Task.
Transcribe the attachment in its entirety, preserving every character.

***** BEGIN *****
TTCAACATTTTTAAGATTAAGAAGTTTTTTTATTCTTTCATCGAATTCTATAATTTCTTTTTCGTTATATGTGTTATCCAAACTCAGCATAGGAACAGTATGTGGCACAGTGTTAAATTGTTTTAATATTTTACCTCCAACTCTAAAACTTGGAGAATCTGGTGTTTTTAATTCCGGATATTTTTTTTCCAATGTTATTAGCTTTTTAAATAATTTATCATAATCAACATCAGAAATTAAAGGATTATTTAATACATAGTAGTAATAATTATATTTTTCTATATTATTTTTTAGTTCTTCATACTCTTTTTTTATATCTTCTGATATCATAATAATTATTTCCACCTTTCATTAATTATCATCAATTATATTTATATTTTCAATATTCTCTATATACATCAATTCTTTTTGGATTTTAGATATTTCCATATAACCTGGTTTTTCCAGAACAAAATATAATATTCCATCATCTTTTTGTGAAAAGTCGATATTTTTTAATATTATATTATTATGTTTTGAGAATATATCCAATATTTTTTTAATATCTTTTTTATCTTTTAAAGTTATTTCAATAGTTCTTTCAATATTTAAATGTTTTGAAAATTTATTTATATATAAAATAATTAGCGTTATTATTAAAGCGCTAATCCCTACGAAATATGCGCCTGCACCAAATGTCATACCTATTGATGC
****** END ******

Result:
TTCAACATTTTTAAGATTAAGAAGTTTTTTTATTCTTTCATCGAATTCTATAATTTCTTTTTCGTTATATGTGTTATCCAAACTCAGCATAGGAACAGTATGTGGCACAGTGTTAAATTGTTTTAATATTTTACCTCCAACTCTAAAACTTGGAGAATCTGGTGTTTTTAATTCCGGATATTTTTTTTCCAATGTTATTAGCTTTTTAAATAATTTATCATAATCAACATCAGAAATTAAAGGATTATTTAATACATAGTAGTAATAATTATATTTTTCTATATTATTTTTTAGTTCTTCATACTCTTTTTTTATATCTTCTGATATCATAATAATTATTTCCACCTTTCATTAATTATCATCAATTATATTTATATTTTCAATATTCTCTATATACATCAATTCTTTTTGGATTTTAGATATTTCCATATAACCTGGTTTTTCCAGAACAAAATATAATATTCCATCATCTTTTTGTGAAAAGTCGATATTTTTTAATATTATATTATTATGTTTTGAGAATATATCCAATATTTTTTTAATATCTTTTTTATCTTTTAAAGTTATTTCAATAGTTCTTTCAATATTTAAATGTTTTGAAAATTTATTTATATATAAAATAATTAGCGTTATTATTAAAGCGCTAATCCCTACGAAATATGCGCCTGCACCAAATGTCATACCTATTGATGC